Of course, if he’d offed the embryos, and if we were rescued, we’d all be facing jail, or worse. In this business, you learned quick that the Orcas are the only life that matter on these missions. It was easy to resent being expendable.
“If only we carried artificial gestation tanks, then it wouldn’t matter . . .”
I activated a search via retinal for a database I had been given in preparation for my new job as Mediator. For once, the Company’s sigil and motto, ‘Seeding Space For All Earth’s Children,’ stamped on all of their databases did not depress me.
* * *
“Are you kidding me? You want to impregnate us with whales? You are mad!” Nils screamed, spittle flying onto the galley table between us.
I ignored him. “Captain, we can hold out for three more weeks with our current air and food supply. If we tell them we were mistaken and that their embryos can make it until the Kelp Dancer arrives, they’ll take us, too, when they realize we carry their children. We can all survive this.”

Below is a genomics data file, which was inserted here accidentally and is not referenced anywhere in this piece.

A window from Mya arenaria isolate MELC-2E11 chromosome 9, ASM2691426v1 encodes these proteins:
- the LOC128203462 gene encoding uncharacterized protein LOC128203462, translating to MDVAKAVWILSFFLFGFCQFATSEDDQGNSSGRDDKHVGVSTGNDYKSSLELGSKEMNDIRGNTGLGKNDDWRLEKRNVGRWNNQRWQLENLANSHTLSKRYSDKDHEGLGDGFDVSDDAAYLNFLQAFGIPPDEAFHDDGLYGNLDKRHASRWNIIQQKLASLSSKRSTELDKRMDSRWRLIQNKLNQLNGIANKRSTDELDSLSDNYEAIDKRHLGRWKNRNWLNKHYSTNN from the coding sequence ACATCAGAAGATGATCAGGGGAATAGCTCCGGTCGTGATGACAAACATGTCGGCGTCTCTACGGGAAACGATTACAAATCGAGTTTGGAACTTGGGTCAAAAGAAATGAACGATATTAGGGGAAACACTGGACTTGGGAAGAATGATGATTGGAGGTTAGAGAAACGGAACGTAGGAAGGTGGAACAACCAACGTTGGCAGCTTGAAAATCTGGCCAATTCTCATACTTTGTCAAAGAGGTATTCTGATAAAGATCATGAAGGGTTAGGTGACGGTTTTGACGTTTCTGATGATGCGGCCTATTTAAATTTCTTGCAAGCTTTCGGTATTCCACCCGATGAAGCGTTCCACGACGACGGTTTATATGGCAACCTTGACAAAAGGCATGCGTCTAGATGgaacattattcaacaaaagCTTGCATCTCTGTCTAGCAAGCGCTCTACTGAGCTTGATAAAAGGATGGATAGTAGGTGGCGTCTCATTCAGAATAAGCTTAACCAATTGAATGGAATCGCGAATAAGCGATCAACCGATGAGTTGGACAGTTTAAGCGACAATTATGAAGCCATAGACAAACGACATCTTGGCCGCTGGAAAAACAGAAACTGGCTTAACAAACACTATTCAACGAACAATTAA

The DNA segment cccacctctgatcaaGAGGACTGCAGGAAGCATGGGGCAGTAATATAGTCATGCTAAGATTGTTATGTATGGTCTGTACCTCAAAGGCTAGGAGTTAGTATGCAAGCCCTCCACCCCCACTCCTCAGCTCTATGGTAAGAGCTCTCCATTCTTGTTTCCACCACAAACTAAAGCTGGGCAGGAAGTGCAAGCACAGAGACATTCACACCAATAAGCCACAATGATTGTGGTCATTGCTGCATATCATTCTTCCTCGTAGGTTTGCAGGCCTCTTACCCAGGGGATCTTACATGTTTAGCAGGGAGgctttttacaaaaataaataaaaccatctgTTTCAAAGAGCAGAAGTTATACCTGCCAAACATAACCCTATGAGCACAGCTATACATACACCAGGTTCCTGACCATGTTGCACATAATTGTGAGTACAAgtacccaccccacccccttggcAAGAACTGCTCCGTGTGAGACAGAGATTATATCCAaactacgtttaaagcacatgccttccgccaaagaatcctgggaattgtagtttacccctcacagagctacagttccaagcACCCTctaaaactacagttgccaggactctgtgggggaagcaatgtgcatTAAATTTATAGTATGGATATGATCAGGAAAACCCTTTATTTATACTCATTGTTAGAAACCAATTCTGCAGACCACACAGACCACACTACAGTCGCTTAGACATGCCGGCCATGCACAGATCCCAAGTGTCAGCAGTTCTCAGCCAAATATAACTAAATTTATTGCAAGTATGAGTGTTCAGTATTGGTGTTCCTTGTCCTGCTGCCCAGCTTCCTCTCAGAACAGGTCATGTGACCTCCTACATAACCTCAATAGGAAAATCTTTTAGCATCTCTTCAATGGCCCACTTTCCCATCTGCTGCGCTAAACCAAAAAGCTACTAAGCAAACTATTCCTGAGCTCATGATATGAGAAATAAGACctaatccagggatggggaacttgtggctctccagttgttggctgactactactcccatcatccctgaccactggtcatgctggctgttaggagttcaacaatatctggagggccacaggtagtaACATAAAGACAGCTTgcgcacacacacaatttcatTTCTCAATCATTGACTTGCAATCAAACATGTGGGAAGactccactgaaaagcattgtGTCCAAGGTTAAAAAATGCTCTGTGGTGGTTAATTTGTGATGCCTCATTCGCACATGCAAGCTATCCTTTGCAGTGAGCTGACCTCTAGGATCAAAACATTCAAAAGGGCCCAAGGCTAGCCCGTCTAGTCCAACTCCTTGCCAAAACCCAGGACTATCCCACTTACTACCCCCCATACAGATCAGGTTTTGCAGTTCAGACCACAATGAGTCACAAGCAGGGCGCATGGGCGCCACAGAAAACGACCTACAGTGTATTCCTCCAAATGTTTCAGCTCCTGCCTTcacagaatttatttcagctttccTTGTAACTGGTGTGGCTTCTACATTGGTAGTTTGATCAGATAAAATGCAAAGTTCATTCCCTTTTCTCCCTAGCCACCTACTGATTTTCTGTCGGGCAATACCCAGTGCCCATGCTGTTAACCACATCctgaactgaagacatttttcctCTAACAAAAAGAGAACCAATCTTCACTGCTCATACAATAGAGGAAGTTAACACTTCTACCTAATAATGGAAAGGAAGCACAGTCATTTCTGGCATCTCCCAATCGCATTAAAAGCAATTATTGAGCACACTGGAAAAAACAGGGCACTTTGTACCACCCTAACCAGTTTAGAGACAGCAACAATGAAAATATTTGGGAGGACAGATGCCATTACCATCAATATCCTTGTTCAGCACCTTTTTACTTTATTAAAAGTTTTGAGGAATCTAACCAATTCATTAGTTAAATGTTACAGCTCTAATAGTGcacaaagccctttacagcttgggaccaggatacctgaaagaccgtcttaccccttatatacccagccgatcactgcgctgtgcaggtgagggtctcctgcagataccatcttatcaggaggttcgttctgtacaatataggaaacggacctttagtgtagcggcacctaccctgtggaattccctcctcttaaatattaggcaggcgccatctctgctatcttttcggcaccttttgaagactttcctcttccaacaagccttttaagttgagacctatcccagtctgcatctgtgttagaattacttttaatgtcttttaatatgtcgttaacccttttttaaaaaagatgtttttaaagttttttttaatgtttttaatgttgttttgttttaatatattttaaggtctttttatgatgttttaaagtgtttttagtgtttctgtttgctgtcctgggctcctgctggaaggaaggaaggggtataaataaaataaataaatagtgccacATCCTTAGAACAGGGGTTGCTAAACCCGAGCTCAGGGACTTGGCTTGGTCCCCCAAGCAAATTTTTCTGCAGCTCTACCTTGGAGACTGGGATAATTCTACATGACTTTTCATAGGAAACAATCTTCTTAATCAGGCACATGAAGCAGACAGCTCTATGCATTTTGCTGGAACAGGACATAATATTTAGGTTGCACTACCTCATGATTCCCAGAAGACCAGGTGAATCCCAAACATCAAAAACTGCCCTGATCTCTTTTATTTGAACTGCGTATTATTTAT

“What makes you think they won’t just leave us to rot?”
“The Kelp Dancer doesn’t carry gestation tanks. If they cut them out of us, the fetuses will die, too. The whales may not want to deal with us normal humans, but the embryos are their people’s children. They’ll protect their own, even if it horrifies them to be in contact with us.”
I sent them my proposal via retinal. “Here are some schematics on artificial Orca gestation and my proposed adaptation for temporary surrogacy in human hosts. It is a simple adaptation of the current method of surrogacy used for . . .”
“C’est sa Couillon. This is foolishness, Doctor. No. It won’t work, and I certainly don’t want a whale in my . . . I’m not going to risk death so that they can survive.”
I sat back, stunned.
Daniel asked, “Come on, we have to come up with something! What if we ditch the whales? Can’t we go on ice ourselves? Are there any drugs you have to let us sleep through it?” He looked at me, desperate.
“Yes, they will die anyhow if we don’t go with my plan. But we will all be jailed or possibly executed if they find out we murdered their children.” I frowned.
I did not like where this was going.